Brain; Prevention

Dehydration and stroke risk: Tips to protect your brain in the Texas heat

Brain; Prevention

Construction worker wiping away sweat while working in hot conditions
Understanding the warning signs of dehydration and how it can affect the body and brain is particularly important in the Texas heat.

With summer temperatures averaging triple digits and approaching record highs across the state, Texans are dealing with DFW’s blast furnace the best we can: by blasting the AC, taking trips to the pool, and – most importantly – trying to stay hydrated.

Dehydration is a main culprit in heat-related hospitalizations, causing symptoms such as excessive thirst, dry mouth, lethargy, muscle cramps, and dark-colored urine. Dehydration can affect your brain, too, prompting symptoms such as confusion, headache, lightheadedness, and even syncope (fainting).

Being dehydrated should not be taken lightly or dismissed as just “part of living in Texas during the summer.” Everyone needs to stay hydrated in the heat, particularly people with health conditions that narrow their blood vessels – or those who may not have been diagnosed with vascular diseases yet but are experiencing severe symptoms in the heat. Understanding the warning signs of dehydration and how it can affect the body and brain is a good place to start.

How dehydration affects the brain

Dehydration creates imbalances in the body and brain in several ways:

  • You sweat more, losing fluids and electrolytes.
  • Blood volume decreases. Your blood consists of cells and fluid (plasma). When the body is short on fluid, it is hard for the brain to maintain adequate volume to supply oxygen and other nutrients. This becomes especially difficult if the blood vessels supplying your brain are narrow.
  • Blood pressure declines when the heart has less total blood to pump.

These fluid imbalances can lead to a stroke if certain areas of the brain don’t receive adequate blood flow. Dehydration is common among patients who have strokes and can be associated with worse outcomes.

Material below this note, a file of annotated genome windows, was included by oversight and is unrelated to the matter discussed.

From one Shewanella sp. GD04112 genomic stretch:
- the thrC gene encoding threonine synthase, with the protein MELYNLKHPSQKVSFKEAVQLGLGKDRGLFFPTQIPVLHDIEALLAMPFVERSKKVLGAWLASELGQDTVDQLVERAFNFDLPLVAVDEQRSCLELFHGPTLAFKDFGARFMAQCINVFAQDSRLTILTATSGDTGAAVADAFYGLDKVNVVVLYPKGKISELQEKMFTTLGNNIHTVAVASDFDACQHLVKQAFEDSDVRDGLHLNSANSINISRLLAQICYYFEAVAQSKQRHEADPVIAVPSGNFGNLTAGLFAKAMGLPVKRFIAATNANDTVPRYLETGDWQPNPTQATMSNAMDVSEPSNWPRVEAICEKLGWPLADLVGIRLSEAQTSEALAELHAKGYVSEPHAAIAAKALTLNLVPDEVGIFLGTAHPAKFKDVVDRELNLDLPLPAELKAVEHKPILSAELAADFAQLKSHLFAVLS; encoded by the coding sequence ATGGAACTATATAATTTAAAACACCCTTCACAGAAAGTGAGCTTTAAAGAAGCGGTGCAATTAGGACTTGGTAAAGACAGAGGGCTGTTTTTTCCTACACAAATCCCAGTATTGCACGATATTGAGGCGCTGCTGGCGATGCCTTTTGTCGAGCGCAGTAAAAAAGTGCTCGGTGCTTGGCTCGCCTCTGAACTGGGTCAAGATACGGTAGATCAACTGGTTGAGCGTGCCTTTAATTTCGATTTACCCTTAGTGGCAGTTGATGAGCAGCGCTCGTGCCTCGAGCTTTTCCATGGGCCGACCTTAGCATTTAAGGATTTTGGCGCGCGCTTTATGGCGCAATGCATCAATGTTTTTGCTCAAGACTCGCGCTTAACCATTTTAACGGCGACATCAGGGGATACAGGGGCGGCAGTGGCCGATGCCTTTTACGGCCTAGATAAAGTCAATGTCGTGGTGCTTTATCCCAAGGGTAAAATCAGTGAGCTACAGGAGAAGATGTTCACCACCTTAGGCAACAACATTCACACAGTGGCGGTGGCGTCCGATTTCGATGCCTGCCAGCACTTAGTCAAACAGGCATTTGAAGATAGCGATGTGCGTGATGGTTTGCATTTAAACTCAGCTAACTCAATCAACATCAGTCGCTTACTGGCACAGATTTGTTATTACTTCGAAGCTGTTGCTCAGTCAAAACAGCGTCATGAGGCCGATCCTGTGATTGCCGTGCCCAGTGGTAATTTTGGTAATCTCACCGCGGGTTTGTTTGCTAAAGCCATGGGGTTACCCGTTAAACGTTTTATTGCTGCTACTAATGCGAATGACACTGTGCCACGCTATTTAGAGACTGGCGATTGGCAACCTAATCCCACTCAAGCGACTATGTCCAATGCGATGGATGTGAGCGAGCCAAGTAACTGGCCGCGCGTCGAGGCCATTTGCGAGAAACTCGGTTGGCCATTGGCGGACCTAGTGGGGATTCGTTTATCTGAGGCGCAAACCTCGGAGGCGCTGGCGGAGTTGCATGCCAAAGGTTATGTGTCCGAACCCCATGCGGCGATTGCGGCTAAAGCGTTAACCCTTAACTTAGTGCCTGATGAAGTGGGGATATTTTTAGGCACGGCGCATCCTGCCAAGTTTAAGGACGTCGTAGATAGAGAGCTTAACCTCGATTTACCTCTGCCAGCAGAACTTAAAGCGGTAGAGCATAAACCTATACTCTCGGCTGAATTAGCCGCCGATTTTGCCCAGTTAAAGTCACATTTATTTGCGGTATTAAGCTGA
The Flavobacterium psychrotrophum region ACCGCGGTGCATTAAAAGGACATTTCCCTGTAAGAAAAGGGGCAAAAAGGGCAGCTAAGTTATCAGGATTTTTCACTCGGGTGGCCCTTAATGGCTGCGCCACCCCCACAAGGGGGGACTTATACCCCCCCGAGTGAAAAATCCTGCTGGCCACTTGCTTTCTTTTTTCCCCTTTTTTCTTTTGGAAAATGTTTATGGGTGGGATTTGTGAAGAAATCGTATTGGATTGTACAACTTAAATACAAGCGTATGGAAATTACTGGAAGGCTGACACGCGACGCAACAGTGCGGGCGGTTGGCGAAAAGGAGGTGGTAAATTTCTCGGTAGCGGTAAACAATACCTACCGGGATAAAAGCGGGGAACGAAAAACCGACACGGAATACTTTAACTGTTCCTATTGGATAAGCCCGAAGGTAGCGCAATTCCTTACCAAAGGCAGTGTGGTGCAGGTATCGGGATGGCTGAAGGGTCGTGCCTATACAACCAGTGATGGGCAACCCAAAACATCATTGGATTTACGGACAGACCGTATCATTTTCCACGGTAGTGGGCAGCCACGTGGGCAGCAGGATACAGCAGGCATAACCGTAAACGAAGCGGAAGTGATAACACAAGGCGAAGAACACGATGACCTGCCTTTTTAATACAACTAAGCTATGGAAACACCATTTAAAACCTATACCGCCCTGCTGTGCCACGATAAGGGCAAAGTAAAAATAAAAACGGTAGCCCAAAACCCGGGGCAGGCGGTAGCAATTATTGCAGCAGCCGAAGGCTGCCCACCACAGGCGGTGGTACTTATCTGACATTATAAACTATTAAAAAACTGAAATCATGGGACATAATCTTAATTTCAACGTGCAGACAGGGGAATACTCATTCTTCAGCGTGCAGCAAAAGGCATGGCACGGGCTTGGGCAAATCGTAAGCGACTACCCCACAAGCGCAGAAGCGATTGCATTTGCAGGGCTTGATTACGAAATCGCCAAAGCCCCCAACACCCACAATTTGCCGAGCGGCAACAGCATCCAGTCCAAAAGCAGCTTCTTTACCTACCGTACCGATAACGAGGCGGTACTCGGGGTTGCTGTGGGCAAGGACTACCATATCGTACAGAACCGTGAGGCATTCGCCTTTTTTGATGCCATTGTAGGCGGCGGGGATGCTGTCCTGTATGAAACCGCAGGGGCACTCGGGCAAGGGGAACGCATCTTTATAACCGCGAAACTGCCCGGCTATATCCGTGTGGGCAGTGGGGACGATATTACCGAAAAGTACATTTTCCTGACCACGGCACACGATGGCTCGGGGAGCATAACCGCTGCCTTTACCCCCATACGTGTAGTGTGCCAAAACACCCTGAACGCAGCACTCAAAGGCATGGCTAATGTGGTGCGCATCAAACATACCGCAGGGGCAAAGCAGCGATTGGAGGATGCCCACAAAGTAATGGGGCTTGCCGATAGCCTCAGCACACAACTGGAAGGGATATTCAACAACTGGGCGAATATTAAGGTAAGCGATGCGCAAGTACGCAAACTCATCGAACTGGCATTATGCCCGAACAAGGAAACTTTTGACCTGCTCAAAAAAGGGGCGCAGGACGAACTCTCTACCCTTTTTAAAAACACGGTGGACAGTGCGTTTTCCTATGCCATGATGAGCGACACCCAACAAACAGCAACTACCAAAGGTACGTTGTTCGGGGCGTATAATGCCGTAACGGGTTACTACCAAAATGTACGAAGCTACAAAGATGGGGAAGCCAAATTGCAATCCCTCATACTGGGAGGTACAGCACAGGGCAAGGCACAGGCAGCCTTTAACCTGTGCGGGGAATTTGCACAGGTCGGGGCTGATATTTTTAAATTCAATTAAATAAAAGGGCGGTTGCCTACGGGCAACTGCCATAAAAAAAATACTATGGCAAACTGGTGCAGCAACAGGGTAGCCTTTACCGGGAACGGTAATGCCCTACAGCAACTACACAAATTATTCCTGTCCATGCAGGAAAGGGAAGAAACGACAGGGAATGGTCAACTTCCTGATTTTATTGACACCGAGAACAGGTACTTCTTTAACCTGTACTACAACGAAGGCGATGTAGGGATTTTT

Getting significantly dehydrated is a health risk for everyone. If you've had a stroke in the past or you have a condition that narrows your blood vessels or complicates blood flow, it’s especially important to stay hydrated.

Talk with your doctor about hydration strategies if you have or may be at risk for a vascular condition, such as:

  • Narrowed blood vessels (stenosis): More commonly from atherosclerosis, this condition develops as a result of long-term injury to the blood vessel walls, leading to plaque formation that progressively and irreversibly narrows the space in the vessels where blood flows.
  • Diabetes: Uncontrolled blood glucose causes osmotic damage (imbalance of water and electrolytes) to the blood vessels, which makes them stiffen and eventually narrow, reducing blood flow.
  • Moyamoya disease and syndrome: This condition causes structural damage to the blood vessel walls and leads to narrowing or blockage of the blood vessels of the brain. This may prompt the brain to grow a new, very small and fragile network of blood vessels in an attempt to bypass the point of narrowing or blockage. These narrowed vessels can predispose an individual to ischemic stroke from reduced blood volume secondary to dehydration.
  • Sickle cell: The genetic blood disorder inhibits the ability of red blood cells to carry oxygen to the brain.

Stay hydrated – and BE FAST

In a Texas heatwave, it’s easy to get behind on drinking water. Try to drink at least eight 8-ounce glasses of water a day and start sipping as soon as you wake up. Many fruits and vegetables are 90% water or more, and snacking on healthy, hydrating foods – such as cucumbers, watermelon, and strawberries – is a tasty way to boost hydration.

Try these 25 water-rich foods this summer.

Watch for stroke symptoms by remembering the acronym BE FAST:

  • Balance: Is there a sudden loss of balance or coordination?
  • Eyes: Is there sudden blurred vision, loss of vision, or double vision? Or sudden, persistent vision trouble in one or both eyes?
  • Face: Ask the person to smile. Is one or both sides of the face droopy?
  • Arms: Ask the person to raise both arms. Does one side drift downward? Is there weakness or numbness on one side?
  • Speech: Does the person have slurred or garbled speech? Can he/she repeat simple phrases?
  • Time: Every minute counts – time is brain. Call 911 or go to the closest emergency department at the first sign of symptoms. Every minute of delay reportedly damages ~1.8 million nerve cells irreversibly.

Dehydration is a real risk not only in the height of summer but all year long. Getting enough water should be a priority in your daily routine, especially if you have a vascular condition. Don’t second guess if you notice unusual symptoms in yourself or a loved one – it’s better to get checked than to ignore the warning signs and potentially suffer a preventable stroke.

Call 911 if you have signs of a stroke. To talk with a specialist, call 214-645-8300 or request an appointment online.